Game Balls, Gassers and Observations: Redskins-Eagles — Offense

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Another negative play by Davis: he stumbled during his release on third-and-3 from the Eagles’ 8-yard line in the fourth quarter. It disrupted the timing of a designed quick throw, and Grossman had to throw the ball away and settle for 3 points.

Davis might be the Redskins’ biggest offensive threat right now. The Eagles seemed to think so, at least. On WR Terrence Austin’s 32-yard catch, which set up QB John Beck’s touchdown run, Coleman ran up to cover Davis when Davis sat down in the zone, leaving Austin’s vertical route open.

TE Chris Cooley’s hand injury gives Davis an opportunity to lock down the No. 1 tight end job going forward. He’ll be judged by his consistency.


The second-string linemen who were called into action struggled. No gassers for those three, though, because it’s unreasonable to expect them to be sharp without extensively practicing during the week.

LT Sean Locklear wasn’t fast enough to block SLB Moise Fokou on the second level in the third quarter, and Fokou slid inside him to stop RB Ryan Torain for a 2-yard loss. DE Darryl Tapp strung out a fourth-quarter run for no gain by getting his hands into Locklear’s chest before Locklear got his hands up to engage. Locklear played right tackle in Seattle, so it might make sense to move RT Jammal Brown to the left side and play Locklear on the right if LT Trent Williams (high right ankle sprain) is out for an extended period.

C Erik Cook had some leverage problems, especially in the running game. He’s 6-6, which is extremely tall for a center. He must take extra care to stay low and maintain his power. In the preseason and on Sunday, he showed a tendency to bend at the waist or stand too tall. Both are components of lost blocks.

LG Will Montgomery might have lost more blocks Sunday after moving to replace injured LG Kory Lichtensteiger than he did in the first four games combined. He was playing exceptionally well at center, and the need to move him to left guard is a huge blow to the offense.

Montgomery surrendered a sack to DT Mike Patterson when Patterson got his hands inside Montgomery’s and drove him back with a strong punch. As Montgomery staggered back, Patterson beat him with a swim move. Montgomery said Monday that playing guard can be more challenging than center because of the additional space a defensive lineman has to operate. Without a long reach, defensive linemen can get into him a bit more easily. He’ll have a week of practice to adjust.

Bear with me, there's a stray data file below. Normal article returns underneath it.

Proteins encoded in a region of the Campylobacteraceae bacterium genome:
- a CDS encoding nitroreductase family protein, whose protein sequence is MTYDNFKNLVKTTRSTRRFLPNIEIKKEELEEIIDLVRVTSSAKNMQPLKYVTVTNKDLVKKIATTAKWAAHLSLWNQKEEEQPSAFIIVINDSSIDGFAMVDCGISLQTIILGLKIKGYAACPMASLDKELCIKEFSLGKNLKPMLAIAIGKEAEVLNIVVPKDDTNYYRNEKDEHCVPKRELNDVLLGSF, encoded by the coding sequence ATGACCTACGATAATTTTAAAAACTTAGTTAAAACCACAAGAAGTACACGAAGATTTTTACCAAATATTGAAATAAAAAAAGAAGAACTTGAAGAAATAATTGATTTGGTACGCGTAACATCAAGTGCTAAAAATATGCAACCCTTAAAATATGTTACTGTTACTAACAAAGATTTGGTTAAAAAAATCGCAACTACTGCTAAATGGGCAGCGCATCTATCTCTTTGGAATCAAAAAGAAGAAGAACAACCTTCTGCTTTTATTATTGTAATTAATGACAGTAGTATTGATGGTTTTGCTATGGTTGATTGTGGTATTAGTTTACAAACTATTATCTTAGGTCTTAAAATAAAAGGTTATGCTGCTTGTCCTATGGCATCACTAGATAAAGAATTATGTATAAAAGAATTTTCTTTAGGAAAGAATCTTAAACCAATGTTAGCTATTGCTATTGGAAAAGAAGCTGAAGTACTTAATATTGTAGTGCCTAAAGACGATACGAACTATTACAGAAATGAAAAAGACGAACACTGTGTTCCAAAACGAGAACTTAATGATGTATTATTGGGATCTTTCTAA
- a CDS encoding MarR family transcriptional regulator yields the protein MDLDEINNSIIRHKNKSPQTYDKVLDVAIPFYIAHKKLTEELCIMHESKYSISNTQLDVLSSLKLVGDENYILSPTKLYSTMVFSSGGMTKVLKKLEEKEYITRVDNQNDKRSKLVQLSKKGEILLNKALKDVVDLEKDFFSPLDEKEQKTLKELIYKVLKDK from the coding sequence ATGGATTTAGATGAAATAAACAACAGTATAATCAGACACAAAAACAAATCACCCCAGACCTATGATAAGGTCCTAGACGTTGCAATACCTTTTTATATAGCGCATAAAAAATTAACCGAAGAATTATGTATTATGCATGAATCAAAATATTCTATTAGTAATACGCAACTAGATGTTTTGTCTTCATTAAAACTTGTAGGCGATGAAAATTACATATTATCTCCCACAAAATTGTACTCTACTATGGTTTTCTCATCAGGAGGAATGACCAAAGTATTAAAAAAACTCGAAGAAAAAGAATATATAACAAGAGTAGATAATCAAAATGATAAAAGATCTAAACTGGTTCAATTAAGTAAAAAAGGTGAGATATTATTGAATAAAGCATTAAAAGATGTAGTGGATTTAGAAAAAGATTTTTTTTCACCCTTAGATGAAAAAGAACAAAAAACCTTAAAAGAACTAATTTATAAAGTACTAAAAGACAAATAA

There was one positive play, in particular, that these three could build upon: On the 15-yard screen to WR Santana Moss in the fourth quarter, they each got out in space and executed their blocks.


RB Ryan Torain was at a major disadvantage because the Redskins fell behind 20-0 and because injuries prompted three-fifths of the offensive line to be filled by second-stringers. There weren’t enough running lanes against an Eagles defense that prioritized stopping the run.

Still, Torain (22 yards on 10 carries) did not have his best game. LG Will Montgomery and C Erik Cook opened up a quality hole for Torain on a second-quarter counter play, but he didn’t get to it, instead running into Montgomery for a minimal gain. It’s difficult to be sure of what Torain was supposed to do on the play, so care is required in breaking that one down. There also appeared to be some sort of misunderstanding between WR Donté Stallworth and Torain on one pass play. They ran the same type of route and ended up in the same area. Again, I can’t be sure of their intentions without talking to them, but Stallworth’s frustrated reaction after the play indicates something went wrong.

Torain had 26 yards after contact and only 22 yards total. Philadelphia was determined to stop the run and took advantage of the Redskins’ backups. The Eagles also tackled much better than they did in their previous losses. Players swarmed to the ball; there were some plays when six or seven white jerseys were within two steps of the ballcarrier at the whistle.


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